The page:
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Thinking About Going Organic?


If you are thinking about buying organic foods, you may want to read my article first.  Many people are choosing organic for their family’s health, but you may be buying more expensive foods in vain.  Don’t get me wrong, organic foods are much better for the environment, since there are stricter rules for production, handling, and processing; but as for the health benefits, for the most part, they are no safer or more nutritious than conventionally produced foods. 

For example, beef, poultry, eggs, and milk that are produced organically live under less-crowded conditions, which might reduce animal-to-animal transmission of disease-causing bacteria.  But, on the other hand, there is no evidence that they are exposed to any fewer chemical contaminants or antibiotic residues than their non-organic counterparts.  PCBs and dioxins are spread through the air and water, so there’s no reason to think they are less likely to settle on an organic farm than on a conventional one.  Even worse, organic farms are equally as vulnerable since insects, birds, and other animals are also easy routes for invasion by pathogens.

What does this all mean?  Well, let’s define organic according to the US Department of Agriculture.  “Organic food is produced by farmers who emphasize the use of renewable resources and the conservation of soil and water to enhance environmental quality for future generations.  Organic meat, poultry, eggs and dairy products come from animals that are given no antibiotics or growth hormones.  Organic food is produced without using most conventional pesticides; fertilizers make with synthetic ingredients or sewage sludge; bioengineering; or ionizing radiation.  Before a product can be labeled “organic,” a Government-approved certifier inspects the farm where the food is grown to make sure the farmer is following all the rules necessary to meet USDA organic standards.  Companies that handle or process organic food before it gets to your local supermarket or restaurant must be certified, too.” www.ams.USDA.gov/nop

So, if you are thinking about going organic, but don’t believe the hype completely, you may want to choose a few fruits or veggies that DO have proven higher pesticide residues.  You can lower your pesticide exposure by up to 90% just by avoiding the worst offendersbelow.  Here’s a list from best to worst for your next trip to the supermarket:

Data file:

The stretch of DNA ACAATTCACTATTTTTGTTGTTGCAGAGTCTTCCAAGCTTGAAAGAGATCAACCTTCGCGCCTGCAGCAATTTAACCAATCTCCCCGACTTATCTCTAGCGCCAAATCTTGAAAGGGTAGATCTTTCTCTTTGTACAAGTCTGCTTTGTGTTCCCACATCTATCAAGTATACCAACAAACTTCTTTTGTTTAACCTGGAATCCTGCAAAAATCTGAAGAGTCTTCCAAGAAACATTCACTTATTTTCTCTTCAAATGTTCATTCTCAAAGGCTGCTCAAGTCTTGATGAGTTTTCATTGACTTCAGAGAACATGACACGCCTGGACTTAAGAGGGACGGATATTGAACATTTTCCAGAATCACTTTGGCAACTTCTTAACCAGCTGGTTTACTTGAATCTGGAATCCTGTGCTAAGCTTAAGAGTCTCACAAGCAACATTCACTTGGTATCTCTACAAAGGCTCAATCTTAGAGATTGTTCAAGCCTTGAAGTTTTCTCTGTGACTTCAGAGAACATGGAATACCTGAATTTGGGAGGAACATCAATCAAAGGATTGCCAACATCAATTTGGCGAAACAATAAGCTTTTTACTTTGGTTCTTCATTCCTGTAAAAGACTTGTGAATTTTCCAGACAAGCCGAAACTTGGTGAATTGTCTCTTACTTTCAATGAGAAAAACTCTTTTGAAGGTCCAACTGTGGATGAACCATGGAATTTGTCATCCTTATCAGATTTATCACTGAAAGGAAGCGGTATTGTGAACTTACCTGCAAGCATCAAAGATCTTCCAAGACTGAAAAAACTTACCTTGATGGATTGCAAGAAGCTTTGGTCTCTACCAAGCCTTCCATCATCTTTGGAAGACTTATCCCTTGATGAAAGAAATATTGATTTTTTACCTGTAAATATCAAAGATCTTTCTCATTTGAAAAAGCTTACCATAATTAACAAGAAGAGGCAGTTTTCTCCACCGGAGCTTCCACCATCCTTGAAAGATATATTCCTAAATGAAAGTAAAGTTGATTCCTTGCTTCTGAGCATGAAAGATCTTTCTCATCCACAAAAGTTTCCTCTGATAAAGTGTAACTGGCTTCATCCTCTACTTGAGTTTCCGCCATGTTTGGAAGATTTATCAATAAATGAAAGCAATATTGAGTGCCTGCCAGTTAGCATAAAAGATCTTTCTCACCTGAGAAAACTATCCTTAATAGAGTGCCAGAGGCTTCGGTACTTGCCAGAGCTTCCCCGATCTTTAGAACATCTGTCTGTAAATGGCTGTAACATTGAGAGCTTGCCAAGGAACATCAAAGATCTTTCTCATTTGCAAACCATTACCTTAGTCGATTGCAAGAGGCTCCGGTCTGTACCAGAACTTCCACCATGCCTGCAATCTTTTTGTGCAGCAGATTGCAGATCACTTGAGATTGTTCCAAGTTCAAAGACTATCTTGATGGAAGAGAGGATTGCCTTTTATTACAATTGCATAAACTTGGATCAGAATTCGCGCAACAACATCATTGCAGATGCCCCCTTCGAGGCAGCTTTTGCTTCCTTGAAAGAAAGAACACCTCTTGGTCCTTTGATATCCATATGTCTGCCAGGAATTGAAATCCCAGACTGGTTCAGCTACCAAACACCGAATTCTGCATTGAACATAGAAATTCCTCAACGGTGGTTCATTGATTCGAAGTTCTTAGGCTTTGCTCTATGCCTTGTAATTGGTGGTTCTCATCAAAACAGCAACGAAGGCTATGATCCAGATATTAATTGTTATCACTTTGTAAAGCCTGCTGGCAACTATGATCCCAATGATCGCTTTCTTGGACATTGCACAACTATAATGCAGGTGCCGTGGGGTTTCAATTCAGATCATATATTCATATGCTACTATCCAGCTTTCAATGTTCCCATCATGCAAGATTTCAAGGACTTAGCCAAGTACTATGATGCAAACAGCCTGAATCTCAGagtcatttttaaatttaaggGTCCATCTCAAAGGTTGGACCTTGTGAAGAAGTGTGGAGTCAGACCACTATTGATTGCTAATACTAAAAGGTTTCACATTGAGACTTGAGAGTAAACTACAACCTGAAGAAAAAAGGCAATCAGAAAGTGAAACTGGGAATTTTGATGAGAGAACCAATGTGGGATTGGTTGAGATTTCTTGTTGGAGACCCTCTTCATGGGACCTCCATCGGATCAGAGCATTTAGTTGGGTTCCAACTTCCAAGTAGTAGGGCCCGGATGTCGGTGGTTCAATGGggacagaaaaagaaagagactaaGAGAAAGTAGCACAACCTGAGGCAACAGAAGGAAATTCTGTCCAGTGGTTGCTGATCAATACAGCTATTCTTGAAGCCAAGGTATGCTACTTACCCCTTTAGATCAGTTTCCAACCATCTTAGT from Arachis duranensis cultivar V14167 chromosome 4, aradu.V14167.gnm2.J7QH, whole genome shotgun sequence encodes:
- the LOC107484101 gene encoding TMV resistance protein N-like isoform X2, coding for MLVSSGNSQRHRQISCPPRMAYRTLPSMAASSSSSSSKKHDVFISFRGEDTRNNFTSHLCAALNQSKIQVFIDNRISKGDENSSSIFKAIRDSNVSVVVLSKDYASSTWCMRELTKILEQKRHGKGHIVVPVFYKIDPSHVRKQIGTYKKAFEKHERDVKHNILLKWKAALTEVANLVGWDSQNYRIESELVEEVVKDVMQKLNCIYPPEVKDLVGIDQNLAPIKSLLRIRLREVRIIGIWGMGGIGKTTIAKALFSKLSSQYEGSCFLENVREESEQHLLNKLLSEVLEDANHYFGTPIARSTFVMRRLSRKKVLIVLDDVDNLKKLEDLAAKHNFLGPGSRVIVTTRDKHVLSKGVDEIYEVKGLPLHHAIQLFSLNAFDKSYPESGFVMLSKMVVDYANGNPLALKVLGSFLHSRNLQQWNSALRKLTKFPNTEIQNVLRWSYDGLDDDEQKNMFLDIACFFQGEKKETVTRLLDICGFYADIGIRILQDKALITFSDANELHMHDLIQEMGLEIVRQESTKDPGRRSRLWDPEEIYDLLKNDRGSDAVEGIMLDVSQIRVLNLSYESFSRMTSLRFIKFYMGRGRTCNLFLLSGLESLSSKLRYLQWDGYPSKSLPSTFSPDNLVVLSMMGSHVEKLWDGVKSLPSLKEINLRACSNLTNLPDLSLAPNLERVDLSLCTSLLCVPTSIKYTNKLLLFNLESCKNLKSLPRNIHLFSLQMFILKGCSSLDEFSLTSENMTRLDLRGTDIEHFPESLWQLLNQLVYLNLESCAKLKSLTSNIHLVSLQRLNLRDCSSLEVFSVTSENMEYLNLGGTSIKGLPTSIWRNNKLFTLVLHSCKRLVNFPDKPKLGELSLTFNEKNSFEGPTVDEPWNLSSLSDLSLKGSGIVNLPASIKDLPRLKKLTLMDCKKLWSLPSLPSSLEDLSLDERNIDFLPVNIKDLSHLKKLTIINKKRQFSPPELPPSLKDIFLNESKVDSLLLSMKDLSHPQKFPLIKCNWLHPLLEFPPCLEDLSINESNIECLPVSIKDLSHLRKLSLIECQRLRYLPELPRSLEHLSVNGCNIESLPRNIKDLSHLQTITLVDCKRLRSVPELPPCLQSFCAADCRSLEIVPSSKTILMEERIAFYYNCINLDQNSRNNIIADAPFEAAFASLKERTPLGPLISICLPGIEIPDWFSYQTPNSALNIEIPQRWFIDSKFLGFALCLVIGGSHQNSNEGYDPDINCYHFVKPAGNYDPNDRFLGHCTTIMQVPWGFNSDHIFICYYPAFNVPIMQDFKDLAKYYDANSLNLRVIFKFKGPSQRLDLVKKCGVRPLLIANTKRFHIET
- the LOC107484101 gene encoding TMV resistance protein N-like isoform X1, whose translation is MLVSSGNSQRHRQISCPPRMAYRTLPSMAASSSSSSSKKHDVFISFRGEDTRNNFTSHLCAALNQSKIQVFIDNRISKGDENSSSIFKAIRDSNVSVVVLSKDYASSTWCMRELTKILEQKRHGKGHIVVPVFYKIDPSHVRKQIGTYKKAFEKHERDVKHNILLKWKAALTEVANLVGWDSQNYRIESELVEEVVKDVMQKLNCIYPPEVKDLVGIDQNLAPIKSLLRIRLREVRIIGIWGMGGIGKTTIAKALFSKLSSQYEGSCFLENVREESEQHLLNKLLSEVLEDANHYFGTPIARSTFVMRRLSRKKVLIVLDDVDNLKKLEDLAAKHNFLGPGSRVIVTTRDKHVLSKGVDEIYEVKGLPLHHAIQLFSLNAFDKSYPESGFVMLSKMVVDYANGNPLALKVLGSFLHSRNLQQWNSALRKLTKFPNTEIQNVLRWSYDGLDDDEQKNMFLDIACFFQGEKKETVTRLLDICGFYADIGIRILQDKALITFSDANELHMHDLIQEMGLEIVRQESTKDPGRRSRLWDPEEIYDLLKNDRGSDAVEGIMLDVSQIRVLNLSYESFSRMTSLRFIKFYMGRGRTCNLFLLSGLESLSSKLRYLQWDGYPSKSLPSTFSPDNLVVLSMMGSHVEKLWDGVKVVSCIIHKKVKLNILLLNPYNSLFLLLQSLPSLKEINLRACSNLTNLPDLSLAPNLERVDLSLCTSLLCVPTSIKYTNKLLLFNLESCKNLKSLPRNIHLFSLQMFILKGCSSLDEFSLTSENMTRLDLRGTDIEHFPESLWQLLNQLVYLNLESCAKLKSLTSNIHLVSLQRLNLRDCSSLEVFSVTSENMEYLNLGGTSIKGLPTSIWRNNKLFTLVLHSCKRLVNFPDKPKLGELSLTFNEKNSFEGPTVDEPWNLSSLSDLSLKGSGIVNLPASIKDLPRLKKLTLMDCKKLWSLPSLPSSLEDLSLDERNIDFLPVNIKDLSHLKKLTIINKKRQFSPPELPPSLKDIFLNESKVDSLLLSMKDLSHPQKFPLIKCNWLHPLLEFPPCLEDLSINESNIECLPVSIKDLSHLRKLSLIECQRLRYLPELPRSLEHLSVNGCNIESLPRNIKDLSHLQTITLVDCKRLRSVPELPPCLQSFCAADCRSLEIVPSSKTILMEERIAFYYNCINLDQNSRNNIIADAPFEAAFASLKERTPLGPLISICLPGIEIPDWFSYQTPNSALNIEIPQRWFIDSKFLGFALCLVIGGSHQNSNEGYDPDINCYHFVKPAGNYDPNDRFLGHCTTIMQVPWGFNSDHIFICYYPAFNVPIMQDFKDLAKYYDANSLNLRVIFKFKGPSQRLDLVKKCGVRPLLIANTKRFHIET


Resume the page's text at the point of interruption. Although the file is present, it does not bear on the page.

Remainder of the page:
WORST OFFENDERS

Peaches                                 Nectarines                              Apples

Sweet Bell Peppers               Celery                                     Pears

Strawberries                          Spinach                                  Lettuce

Potatoes                                 Grapes (imported)                 Cherries


MAY NEED SOME WASHING

Carrots Green Beans Grapes

Hot peppers                           Cucumbers                             Plums

Raspberries Blueberries Tomatoes

Cantaloupe                             Mushrooms                            Oranges

Sweet Potatoes                     Watermelon                           Cauliflower


CLEAN AS A WHISTLE

Papaya                                   Broccoli                                  Cabbage

Bananas                                 Kiwi                                         Avocado

Sweet peas (frozen)              Asparagus                              Mango

Pineapples                             Sweet corn (frozen)               Onions


In conclusion, I am all for using renewable resources and conserving water and soil.  I am also all for (even slightly) more humane treatment of animals and the use of less steroids and antibiotics.  I must admit, I was buying organic milk and chicken because I actually thought both were free of this stuff.  Reality is, there isn’t much of a difference in the actual food itself.  So, do your shopping as you wish, wash your fruits and veggies well (organic or not), and whatever you do, YOU’RE BETTER OFF EATING FRUITS AND VEGGIES WITH PESTICIDES THAN NOT EATING THEM AT ALL!!  Happy shopping.

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